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MISSING: This Capitol Hill ‘streatery’

On one hand, the City of Seattle’s dabbling in relatively lightweight experiments in tactical urbanism should be lauded for its ability to test small, relatively inexpensive and unobtrusive concepts on the fly. On the other, it can make it look like nobody gave a shit about the principles behind the experiments in the first place when they are removed — poof — without a trace.

On 15th Ave E, one of those installations meant to reshape and help us rethink city streets has disappeared.


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The 15th Ave E streatery — an architectural and professionally constructed installation of planters and benches that displaced a parking spot or two in front of the former home of the Sugar Plum vegan sweet shop — was removed in recent weeks after its sponsoring business closed.

The Seattle Department of Transportation which administrates the streatery and parklet program meant to help businesses and organizations replace small amounts of street parking with public space installations says it doesn’t know what happened to the 15th Ave E structure. “The permit holder renewed the permit for the parklet in July, but didn’t notify us before removing the parklet,” a spokesperson said, calling parklets and streateries “a great way for community members or businesses to help make their street into a more welcoming and pleasant place to walk and spend time.”

“We support the program and encourage people to create their own parklets,” the spokesperson said. “If a new tenant were to apply for a parklet in this location we would very likely approve the application.”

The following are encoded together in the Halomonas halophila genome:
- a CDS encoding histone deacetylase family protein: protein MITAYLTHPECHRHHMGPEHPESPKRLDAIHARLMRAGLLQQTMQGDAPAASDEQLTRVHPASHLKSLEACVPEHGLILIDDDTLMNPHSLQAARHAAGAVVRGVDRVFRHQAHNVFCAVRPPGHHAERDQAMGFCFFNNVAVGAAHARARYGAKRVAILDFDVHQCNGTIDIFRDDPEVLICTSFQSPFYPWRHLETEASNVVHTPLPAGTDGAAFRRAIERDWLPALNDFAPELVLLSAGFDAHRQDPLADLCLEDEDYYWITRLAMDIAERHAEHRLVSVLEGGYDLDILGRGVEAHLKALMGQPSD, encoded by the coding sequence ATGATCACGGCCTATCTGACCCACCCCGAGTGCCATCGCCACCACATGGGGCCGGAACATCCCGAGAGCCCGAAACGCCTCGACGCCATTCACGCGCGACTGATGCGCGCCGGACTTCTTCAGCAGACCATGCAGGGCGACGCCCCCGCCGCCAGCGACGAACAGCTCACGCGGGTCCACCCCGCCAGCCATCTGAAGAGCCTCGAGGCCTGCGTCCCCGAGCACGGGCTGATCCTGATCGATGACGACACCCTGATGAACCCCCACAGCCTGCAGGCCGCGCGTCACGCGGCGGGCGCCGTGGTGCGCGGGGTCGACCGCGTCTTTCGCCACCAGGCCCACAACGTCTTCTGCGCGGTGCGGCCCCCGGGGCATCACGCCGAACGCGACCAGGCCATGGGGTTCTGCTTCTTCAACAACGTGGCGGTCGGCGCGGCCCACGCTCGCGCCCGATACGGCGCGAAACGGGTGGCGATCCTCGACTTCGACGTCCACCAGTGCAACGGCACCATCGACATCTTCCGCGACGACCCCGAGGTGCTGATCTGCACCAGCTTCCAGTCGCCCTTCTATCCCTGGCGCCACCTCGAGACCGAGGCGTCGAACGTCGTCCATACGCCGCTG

We’ve checked in with Sugar Plum ownership and designer Graham Baba but haven’t heard back about the streatery’s whereabouts. The streatery was put in on 15th in the summer of 2016 as part of a small wave of installations across the neighborhood. Drivers, congrats — you have a few parking spots returned to the 15th Ave E pool.

Meanwhile, Capitol Hill’s parklet roster recently expanded with a new set of benches and planters in front of 12th Ave cheese tea specialist Atulea. It joins four official streateries across the neighborhood in front of Montana and in front of Hula Hula along E Olive Way, one in front of Lost Lake on 10th Ave, and one on Melrose in front of Mamnoon.

You can learn more about the program at seattle.gov.


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4 thoughts on “MISSING: This Capitol Hill ‘streatery’

  1. I’ve been waiting to see what would happen to this little parklet… Sadly, most of the plants had been allowed to die, and there was often a general vibe of trash and neglect to the little thang. It was too bad, because it was such a nicely designed little structure (with attention paid to accessibility, even!) and you could see it doing amazingly outside of, say, Molly Moon. Unfortunately, it was often as empty as Plum was… Except that one night when I walked by and three local burlesque legends were sitting there! That was awesome.

  2. I was waiting in the parking spot right next to this on Sunday, 11/24, waiting for my wife to pick up food, and saw a crew dismantling the structure and packing the pieces into a truck. They were not wearing city-sponsored gear, but it did not look fishy (at the time). It also did not look like a hack job, they were taking their time with each piece and looked like they were going to reconstruct it elsewhere.

  3. Thank you for reporting on this! I’m Howie, co owner of neighboring business Red Chair Salon. I’m looking into bringing this parklet back (with a design that doesn’t flood the sidewalk). Unfortunately the former tenants were *very* poor stewards of this parklet. As far as I know, I was the only person taking care of this parklet (sweeping / removing garbage and debris, and did what I could to keep the ends free of mud so drainage could occur). Unfortunately, I could not revive the plants. The parklet was removed without anyone’s knowledge and was not happy when I saw it being taken down. I would have gladly taken this project over had I known in advance. Let’s see what happens. Stay tuned!

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